ometimes it is necessary to verify the lease in order to remember what the obligations are of each and everyone in this regard. Indeed, section E – “Services and Conditions” specifically determines who is responsible for snow removal and de-icing. Just mark the appropriate box for parking, balcony, entrance, sidewalk, driveway, and stairs. If you want the tenant to be responsible for all of this, it is very important to mark it for him.
This particular obligation can be a source of trouble, since not everyone does have the same schedule and, above all, not everyone adapts in the same way to the cold season.
In general, it is considered that the use of the bailiff is the safest way to deliver a document to one’s tenant. This is true for many documents but you have to be very careful about this statement in the case of a simple notice.
Indeed, when we speak more specifically about the notice of modification, as in section 1942 of the Civil Code of Québec, the law and jurisprudence require the landlord-owner to ensure that the notice of modification of the lease is received by the tenant.
Sometimes one begins a lease, and one has to put an end to it for different reasons in life. The tenant then has different options available to him in order to comply with his contract, namely the assignment of his lease or sublease of his dwelling, and in most cases he cannot put an end to his contract without the landlord’s authorization.
There are various exceptions allowing the tenant to terminate his contract prematurely, and leaving for a seniors’ home is part of it. However, it is not a question of just any residence in any kind of situation. It must be a residential and long-term care centre, an intermediate resource service, or a private residence for seniors where nursing or personal assistance are provided in view of his health situation, or any other place of accommodation where such care or services are offered to him.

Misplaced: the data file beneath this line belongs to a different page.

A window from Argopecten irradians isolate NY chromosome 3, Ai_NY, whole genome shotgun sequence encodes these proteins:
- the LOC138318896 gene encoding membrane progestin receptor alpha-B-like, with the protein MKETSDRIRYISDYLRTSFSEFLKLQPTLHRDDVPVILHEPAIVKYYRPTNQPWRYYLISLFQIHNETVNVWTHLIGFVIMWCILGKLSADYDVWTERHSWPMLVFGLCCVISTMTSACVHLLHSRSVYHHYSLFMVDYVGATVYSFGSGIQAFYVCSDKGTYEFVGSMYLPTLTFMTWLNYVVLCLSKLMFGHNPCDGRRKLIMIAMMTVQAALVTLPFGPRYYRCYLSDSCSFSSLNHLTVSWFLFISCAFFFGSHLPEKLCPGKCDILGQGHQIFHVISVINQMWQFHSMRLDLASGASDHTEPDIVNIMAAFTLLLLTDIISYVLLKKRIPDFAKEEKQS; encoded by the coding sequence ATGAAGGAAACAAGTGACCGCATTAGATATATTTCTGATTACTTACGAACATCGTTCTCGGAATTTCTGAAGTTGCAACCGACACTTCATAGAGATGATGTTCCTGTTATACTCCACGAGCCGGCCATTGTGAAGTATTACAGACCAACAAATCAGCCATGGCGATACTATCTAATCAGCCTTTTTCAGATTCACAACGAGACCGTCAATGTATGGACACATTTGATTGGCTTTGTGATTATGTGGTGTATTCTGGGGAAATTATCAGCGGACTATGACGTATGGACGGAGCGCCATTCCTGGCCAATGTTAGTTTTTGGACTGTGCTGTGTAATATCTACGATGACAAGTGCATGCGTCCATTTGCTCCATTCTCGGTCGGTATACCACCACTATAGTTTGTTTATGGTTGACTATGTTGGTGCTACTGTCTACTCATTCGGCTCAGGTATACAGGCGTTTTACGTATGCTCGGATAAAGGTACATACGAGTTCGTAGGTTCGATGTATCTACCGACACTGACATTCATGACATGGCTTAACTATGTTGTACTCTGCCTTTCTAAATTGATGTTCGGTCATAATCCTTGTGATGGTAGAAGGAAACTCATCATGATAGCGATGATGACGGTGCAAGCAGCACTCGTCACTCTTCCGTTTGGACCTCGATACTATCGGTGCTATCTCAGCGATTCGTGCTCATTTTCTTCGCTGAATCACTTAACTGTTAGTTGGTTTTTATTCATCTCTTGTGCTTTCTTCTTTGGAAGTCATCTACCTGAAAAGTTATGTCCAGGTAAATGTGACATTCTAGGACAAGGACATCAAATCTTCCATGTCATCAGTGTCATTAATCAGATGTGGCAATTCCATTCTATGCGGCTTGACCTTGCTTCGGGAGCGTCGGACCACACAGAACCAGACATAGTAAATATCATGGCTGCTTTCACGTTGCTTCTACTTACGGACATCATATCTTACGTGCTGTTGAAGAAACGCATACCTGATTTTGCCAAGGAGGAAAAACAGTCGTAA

“The lessee may recover damages resulting from repossession or eviction in bad faith, whether or not he has consented to it. He may also apply for punitive damages against the person who has repossessed the dwelling or evicted him in bad faith.”
The total amount claimed is $19,516.50. The evidence shows that the parties were bound by a lease from July 1, 2004 to June 30, 2005 at a monthly rent of $363.00. The dwelling is a three and a half room apartment located in a 16-unit building. On December 21, 2004, the tenant received an eviction notice from the landlord for June 30, 2005, because his dwelling had to be enlarged together with the neighbouring dwelling. On January 10, 2005, the tenant replied to the landlord’s eviction notice and refused to leave his dwelling but neglected to oppose the enlargement of his dwelling, as provided by the Civil Code of Québec:
It is obvious that the occurrence of damage affecting our dwelling is an inconvenience and an important source of unpleasantness for its owner. Luckily, the majority of owners of rental dwellings do not have to deal with such situations regularly.
In divided co-ownership, the syndicate of co-owners, members of the board of directors and sometimes its property manager are called upon to react to accidents in order to ensure the restoration of the parts of the building affected by the damage done, in the privative as well as the common portions.